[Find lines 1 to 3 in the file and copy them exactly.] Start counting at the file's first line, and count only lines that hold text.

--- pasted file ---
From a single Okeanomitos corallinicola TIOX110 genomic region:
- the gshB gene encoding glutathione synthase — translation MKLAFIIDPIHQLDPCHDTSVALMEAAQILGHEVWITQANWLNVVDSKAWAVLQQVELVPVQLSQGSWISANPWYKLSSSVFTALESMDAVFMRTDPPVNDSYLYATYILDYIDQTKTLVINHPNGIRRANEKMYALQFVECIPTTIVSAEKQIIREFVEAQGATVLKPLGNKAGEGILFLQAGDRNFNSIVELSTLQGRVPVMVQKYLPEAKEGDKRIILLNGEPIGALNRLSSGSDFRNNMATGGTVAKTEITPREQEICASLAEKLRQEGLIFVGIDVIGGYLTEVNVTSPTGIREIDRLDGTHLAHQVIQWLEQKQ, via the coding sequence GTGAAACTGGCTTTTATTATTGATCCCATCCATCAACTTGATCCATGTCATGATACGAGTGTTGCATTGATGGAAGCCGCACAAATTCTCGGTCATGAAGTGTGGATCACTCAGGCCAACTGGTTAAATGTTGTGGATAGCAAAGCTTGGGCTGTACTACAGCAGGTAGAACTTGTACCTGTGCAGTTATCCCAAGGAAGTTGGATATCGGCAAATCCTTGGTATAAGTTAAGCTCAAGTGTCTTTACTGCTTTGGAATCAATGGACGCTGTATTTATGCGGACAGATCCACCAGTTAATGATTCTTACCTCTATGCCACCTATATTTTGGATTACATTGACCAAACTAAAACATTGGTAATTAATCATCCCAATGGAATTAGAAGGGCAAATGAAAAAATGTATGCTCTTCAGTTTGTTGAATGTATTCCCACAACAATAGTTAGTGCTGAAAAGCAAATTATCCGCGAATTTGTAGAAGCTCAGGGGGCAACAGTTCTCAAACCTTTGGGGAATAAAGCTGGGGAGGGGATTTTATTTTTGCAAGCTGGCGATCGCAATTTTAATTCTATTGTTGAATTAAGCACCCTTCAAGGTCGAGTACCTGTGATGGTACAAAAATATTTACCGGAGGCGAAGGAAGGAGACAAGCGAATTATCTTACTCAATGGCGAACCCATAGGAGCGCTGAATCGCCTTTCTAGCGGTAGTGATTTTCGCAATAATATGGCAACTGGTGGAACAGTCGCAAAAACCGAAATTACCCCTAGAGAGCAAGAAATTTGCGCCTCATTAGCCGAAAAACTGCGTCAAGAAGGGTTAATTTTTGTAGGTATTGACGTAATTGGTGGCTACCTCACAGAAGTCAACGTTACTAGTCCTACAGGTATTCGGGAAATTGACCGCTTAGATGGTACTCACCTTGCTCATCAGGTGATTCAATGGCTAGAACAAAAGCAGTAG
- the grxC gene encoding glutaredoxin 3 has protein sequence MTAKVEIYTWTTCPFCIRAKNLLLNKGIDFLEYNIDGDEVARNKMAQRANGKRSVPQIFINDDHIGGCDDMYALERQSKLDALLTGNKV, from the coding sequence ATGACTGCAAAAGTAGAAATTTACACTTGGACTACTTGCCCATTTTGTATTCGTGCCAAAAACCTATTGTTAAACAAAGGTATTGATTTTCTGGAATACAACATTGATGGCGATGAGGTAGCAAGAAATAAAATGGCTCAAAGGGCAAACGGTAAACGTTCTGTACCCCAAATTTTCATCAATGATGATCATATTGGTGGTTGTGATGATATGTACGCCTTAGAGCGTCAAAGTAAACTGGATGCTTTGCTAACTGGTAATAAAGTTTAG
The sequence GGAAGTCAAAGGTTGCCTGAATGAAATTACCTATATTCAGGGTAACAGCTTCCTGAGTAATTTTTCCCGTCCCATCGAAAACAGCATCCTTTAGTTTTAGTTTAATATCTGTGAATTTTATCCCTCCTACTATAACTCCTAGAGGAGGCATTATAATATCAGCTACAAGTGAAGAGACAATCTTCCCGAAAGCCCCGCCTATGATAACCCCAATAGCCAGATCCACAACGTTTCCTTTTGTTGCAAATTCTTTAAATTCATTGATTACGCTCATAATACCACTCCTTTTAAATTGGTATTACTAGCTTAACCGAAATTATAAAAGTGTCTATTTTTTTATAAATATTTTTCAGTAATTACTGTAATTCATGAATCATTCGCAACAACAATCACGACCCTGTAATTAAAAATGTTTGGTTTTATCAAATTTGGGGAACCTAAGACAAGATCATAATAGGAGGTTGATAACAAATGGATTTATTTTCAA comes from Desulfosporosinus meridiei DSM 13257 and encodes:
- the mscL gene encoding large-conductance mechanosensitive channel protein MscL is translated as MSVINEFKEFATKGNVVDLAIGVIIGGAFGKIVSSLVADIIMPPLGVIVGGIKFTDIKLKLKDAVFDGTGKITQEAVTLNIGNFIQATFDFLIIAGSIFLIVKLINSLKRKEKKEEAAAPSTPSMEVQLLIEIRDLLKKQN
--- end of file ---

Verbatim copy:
From a single Okeanomitos corallinicola TIOX110 genomic region:
- the gshB gene encoding glutathione synthase — translation MKLAFIIDPIHQLDPCHDTSVALMEAAQILGHEVWITQANWLNVVDSKAWAVLQQVELVPVQLSQGSWISANPWYKLSSSVFTALESMDAVFMRTDPPVNDSYLYATYILDYIDQTKTLVINHPNGIRRANEKMYALQFVECIPTTIVSAEKQIIREFVEAQGATVLKPLGNKAGEGILFLQAGDRNFNSIVELSTLQGRVPVMVQKYLPEAKEGDKRIILLNGEPIGALNRLSSGSDFRNNMATGGTVAKTEITPREQEICASLAEKLRQEGLIFVGIDVIGGYLTEVNVTSPTGIREIDRLDGTHLAHQVIQWLEQKQ, via the coding sequence GTGAAACTGGCTTTTATTATTGATCCCATCCATCAACTTGATCCATGTCATGATACGAGTGTTGCATTGATGGAAGCCGCACAAATTCTCGGTCATGAAGTGTGGATCACTCAGGCCAACTGGTTAAATGTTGTGGATAGCAAAGCTTGGGCTGTACTACAGCAGGTAGAACTTGTACCTGTGCAGTTATCCCAAGGAAGTTGGATATCGGCAAATCCTTGGTATAAGTTAAGCTCAAGTGTCTTTACTGCTTTGGAATCAATGGACGCTGTATTTATGCGGACAGATCCACCAGTTAATGATTCTTACCTCTATGCCACCTATATTTTGGATTACATTGACCAAACTAAAACATTGGTAATTAATCATCCCAATGGAATTAGAAGGGCAAATGAAAAAATGTATGCTCTTCAGTTTGTTGAATGTATTCCCACAACAATAGTTAGTGCTGAAAAGCAAATTATCCGCGAATTTGTAGAAGCTCAGGGGGCAACAGTTCTCAAACCTTTGGGGAATAAAGCTGGGGAGGGGATTTTATTTTTGCAAGCTGGCGATCGCAATTTTAATTCTATTGTTGAATTAAGCACCCTTCAAGGTCGAGTACCTGTGATGGTACAAAAATATTTACCGGAGGCGAAGGAAGGAGACAAGCGAATTATCTTACTCAATGGCGAACCCATAGGAGCGCTGAATCGCCTTTCTAGCGGTAGTGATTTTCGCAATAATATGGCAACTGGTGGAACAGTCGCAAAAACCGAAATTACCCCTAGAGAGCAAGAAATTTGCGCCTCATTAGCCGAAAAACTGCGTCAAGAAGGGTTAATTTTTGTAGGTATTGACGTAATTGGTGGCTACCTCACAGAAGTCAACGTTACTAGTCCTACAGGTATTCGGGAAATTGACCGCTTAGATGGTACTCACCTTGCTCATCAGGTGATTCAATGGCTAGAACAAAAGCAGTAG
- the grxC gene encoding glutaredoxin 3 has protein sequence MTAKVEIYTWTTCPFCIRAKNLLLNKGIDFLEYNIDGDEVARNKMAQRANGKRSVPQIFINDDHIGGCDDMYALERQSKLDALLTGNKV, from the coding sequence ATGACTGCAAAAGTAGAAATTTACACTTGGACTACTTGCCCATTTTGTATTCGTGCCAAAAACCTATTGTTAAACAAAGGTATTGATTTTCTGGAATACAACATTGATGGCGATGAGGTAGCAAGAAATAAAATGGCTCAAAGGGCAAACGGTAAACGTTCTGTACCCCAAATTTTCATCAATGATGATCATATTGGTGGTTGTGATGATATGTACGCCTTAGAGCGTCAAAGTAAACTGGATGCTTTGCTAACTGGTAATAAAGTTTAG